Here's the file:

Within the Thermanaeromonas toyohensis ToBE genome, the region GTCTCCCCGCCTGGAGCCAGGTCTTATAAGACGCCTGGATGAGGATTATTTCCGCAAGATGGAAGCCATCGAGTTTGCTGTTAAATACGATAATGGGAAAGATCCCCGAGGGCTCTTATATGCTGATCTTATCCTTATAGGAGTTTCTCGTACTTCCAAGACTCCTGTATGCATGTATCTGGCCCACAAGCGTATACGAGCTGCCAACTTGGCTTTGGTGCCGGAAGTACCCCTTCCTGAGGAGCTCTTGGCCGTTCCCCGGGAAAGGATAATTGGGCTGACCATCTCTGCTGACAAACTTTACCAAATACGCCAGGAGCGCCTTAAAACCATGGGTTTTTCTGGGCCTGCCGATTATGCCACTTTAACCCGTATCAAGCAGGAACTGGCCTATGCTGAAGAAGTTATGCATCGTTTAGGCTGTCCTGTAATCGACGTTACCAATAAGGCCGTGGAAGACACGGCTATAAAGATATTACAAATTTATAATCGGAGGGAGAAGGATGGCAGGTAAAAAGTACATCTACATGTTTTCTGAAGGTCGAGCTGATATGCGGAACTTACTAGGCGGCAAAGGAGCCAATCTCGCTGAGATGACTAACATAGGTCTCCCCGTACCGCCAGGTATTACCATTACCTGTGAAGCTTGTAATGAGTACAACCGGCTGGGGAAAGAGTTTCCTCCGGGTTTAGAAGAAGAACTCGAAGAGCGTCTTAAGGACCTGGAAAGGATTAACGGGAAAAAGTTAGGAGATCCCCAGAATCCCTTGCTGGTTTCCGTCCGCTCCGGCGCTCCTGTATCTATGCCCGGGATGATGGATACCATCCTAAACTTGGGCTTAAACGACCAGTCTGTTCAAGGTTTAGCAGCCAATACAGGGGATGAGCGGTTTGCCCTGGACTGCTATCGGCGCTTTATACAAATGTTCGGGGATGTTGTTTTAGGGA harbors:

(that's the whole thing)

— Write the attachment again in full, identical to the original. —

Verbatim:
Within the Thermanaeromonas toyohensis ToBE genome, the region GTCTCCCCGCCTGGAGCCAGGTCTTATAAGACGCCTGGATGAGGATTATTTCCGCAAGATGGAAGCCATCGAGTTTGCTGTTAAATACGATAATGGGAAAGATCCCCGAGGGCTCTTATATGCTGATCTTATCCTTATAGGAGTTTCTCGTACTTCCAAGACTCCTGTATGCATGTATCTGGCCCACAAGCGTATACGAGCTGCCAACTTGGCTTTGGTGCCGGAAGTACCCCTTCCTGAGGAGCTCTTGGCCGTTCCCCGGGAAAGGATAATTGGGCTGACCATCTCTGCTGACAAACTTTACCAAATACGCCAGGAGCGCCTTAAAACCATGGGTTTTTCTGGGCCTGCCGATTATGCCACTTTAACCCGTATCAAGCAGGAACTGGCCTATGCTGAAGAAGTTATGCATCGTTTAGGCTGTCCTGTAATCGACGTTACCAATAAGGCCGTGGAAGACACGGCTATAAAGATATTACAAATTTATAATCGGAGGGAGAAGGATGGCAGGTAAAAAGTACATCTACATGTTTTCTGAAGGTCGAGCTGATATGCGGAACTTACTAGGCGGCAAAGGAGCCAATCTCGCTGAGATGACTAACATAGGTCTCCCCGTACCGCCAGGTATTACCATTACCTGTGAAGCTTGTAATGAGTACAACCGGCTGGGGAAAGAGTTTCCTCCGGGTTTAGAAGAAGAACTCGAAGAGCGTCTTAAGGACCTGGAAAGGATTAACGGGAAAAAGTTAGGAGATCCCCAGAATCCCTTGCTGGTTTCCGTCCGCTCCGGCGCTCCTGTATCTATGCCCGGGATGATGGATACCATCCTAAACTTGGGCTTAAACGACCAGTCTGTTCAAGGTTTAGCAGCCAATACAGGGGATGAGCGGTTTGCCCTGGACTGCTATCGGCGCTTTATACAAATGTTCGGGGATGTTGTTTTAGGGA harbors: